I had a book I’ve since passed on to someone else about the medieval & early Renaissance economy and trade, including the beginnings of banks and insurance. it was dry but fascinating: how much is involved, how little precious metal was really around, and so on. And all those trades are still going on today, but with much more stuff layered over them. We really do live in a wealthy world Strikes me it might be up your alley: Gold & Spices by Favier (a Frenchman, it was translated into English in 1998. ) About $40 new, but used copies are floating around according to Amazon.


    2. In fairness, magic might have agricultural applications in Magi.

      Wen Spencer’s Tinker books might be an example of getting that stuff done right. (I just reread the first three books. Agriculture is major subtext.)


    3. In the Ring of Fire series, there’s at least one instance where an Uptimer spends all day trying to fix a mechanical tractor while his Downtime wife and one other woman are removing the rocks from a field. It takes them half a day to do a small patch. The Uptimer fixes his tractor, and busts out a few acres in an hour. Don’t remember the details clearly, my dad is the one really into the series.

      But, at least in the US? School ended in spring and started in September so that the kids could help on the family farms, which is also why we have Daylight Savings Time. And it’s also part of why people had a lot of kids, more hands to work the land.


      1. *Nod* Ring of Fire is a great series – not least because people get into bits of history like that.

        Mechanization of agriculture has saved lives – and a great deal of the environment. Modern techniques mean we don’t have to cultivate marginal land, and we can cultivate a lot less land to feed the same number of people. One estimation is that if we were forced back to even 1700s agriculture, we’d have to bust up every national park in the U.S. to feed people.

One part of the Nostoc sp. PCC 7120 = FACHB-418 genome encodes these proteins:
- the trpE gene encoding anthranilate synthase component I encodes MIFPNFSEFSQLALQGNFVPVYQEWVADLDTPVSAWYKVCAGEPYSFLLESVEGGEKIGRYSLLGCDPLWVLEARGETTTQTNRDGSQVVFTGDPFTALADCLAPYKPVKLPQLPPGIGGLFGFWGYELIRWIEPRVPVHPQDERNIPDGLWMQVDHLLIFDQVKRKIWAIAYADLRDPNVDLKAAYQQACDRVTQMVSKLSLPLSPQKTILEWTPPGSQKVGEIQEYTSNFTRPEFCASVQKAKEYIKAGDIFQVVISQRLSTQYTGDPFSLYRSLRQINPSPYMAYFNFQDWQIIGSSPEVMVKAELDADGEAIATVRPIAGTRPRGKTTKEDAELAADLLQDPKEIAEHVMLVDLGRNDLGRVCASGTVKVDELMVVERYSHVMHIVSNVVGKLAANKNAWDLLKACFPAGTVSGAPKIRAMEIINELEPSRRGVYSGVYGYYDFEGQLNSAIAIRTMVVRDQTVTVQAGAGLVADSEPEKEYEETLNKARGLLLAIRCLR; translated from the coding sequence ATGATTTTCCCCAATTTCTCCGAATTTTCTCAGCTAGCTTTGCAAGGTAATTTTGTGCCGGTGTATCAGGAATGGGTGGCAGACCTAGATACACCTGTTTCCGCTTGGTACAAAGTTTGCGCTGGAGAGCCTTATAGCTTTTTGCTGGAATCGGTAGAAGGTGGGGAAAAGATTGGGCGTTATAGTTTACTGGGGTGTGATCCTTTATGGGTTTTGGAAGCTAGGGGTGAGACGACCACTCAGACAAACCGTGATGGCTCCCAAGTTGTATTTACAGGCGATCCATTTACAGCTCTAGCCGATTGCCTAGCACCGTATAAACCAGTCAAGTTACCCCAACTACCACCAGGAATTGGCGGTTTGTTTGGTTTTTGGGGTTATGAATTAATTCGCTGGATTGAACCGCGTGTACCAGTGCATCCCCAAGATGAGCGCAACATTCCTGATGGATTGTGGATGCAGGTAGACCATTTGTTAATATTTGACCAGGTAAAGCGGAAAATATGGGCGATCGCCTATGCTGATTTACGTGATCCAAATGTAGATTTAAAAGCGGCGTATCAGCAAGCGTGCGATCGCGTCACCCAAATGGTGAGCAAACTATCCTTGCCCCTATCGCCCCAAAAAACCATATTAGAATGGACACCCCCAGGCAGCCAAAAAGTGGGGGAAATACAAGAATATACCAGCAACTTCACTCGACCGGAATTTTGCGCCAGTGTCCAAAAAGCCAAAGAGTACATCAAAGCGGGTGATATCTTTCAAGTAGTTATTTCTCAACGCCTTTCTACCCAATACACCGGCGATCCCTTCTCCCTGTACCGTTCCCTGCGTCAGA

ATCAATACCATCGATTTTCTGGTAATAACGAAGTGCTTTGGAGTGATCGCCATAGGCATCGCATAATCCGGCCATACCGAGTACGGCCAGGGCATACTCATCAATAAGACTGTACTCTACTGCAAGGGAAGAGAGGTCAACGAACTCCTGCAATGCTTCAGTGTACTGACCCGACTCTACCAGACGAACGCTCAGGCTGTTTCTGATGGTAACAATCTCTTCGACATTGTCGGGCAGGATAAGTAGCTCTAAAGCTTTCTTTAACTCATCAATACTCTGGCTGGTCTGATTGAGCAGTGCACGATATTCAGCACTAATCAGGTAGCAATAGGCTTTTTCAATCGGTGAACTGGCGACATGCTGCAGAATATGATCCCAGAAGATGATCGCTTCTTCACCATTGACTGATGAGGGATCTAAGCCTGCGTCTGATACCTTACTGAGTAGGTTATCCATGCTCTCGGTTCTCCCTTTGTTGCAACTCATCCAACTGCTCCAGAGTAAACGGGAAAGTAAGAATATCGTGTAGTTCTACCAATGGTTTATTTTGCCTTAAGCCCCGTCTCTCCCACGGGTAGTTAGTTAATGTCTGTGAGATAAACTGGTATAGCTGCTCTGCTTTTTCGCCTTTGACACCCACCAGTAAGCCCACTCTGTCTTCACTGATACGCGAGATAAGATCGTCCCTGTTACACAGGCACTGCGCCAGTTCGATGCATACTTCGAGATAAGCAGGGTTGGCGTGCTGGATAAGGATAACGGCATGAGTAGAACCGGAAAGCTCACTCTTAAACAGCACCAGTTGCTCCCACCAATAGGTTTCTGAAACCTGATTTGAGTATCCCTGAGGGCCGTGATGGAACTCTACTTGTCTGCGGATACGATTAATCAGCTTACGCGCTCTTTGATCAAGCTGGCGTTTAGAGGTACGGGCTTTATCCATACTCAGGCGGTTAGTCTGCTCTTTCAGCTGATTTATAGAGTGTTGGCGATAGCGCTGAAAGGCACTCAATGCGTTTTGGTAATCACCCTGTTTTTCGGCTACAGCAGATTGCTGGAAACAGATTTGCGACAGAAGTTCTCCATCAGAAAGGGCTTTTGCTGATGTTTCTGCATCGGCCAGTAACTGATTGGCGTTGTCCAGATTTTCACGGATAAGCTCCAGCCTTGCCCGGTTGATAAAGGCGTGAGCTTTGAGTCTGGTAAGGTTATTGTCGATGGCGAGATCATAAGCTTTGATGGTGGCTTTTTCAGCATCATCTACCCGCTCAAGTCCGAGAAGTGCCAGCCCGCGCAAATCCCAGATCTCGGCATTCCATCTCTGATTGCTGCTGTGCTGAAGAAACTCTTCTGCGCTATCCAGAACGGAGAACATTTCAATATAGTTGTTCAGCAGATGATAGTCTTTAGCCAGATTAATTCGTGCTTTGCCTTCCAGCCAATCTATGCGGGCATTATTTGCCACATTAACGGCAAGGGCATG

6. I really like reading your musings on the Magi universe and its characters–they make me revisit my headcanons of them, especially since I disagree sometimes on characterisation. It’s really food for thought!

    To me Kouen is a man full of contradictions; he was all “you shall be assimilated, resistance is futile”, and then he told Alibaba that you can’t eradicate everything you dislike, and that you have to learn to live with it?

    I think that Kouen was under a lot of pressure. He knows that Gyokuen killed his beloved uncle and cousins, that he has family to protect, and that he’s too weak to take revenge. IMO that might be why he’s always thinking of a future where things will be better, rather than admit that Al Tharman has him and his family under their thumb. It’s easy to lose hope when you feel that powerless in the face of a monstrous organisation that has taken over your country. Better to be believe that you can change the future, and bring peace to the world (which his cousins wanted–see: unhealthy hero worship lol), rather than dwell on that fact that you’re too powerless to avenge those you loved and reclaim back your country. It also explains why he’s so protective over his family (and strangely, Alibaba, once Alibaba came under his “command”–I find their relationship hilarious and that Alibaba somehow grounds him, their reunion after those 3 years was really lol worthy), that he was willing to just give up and surrender his life in order to protect them.

    I agree with you that Kouen’s only good as a military king! He even said that he never wanted to be king, and that he’d rather Koumei be king because he’s not as suited for it.

    Hm, also, hanging around Al Tharman for such extended periods of time can’t be good for your mental health, no wonder the Kous are all sorta bonkers lol. Well but then, as they say, “cool motive, still murder”!

    So anyway, I’d just like to thank you for showing the fandom your thoughts and your works. I find them really inspiring!

    Oh btw have you seen that omake where Kouen decides to grow his terrible goatee so that he can look more respectable, it’s great.


    1. I think you are forgetting that it was Koumei who actually came up with the plan to unite to world by erasing all the different cultures.


  7. Nope, not forgetting it at all. Kouen’s the one carrying it out, though. And the fact he doesn’t stop and think it through… great general yes, great king material no.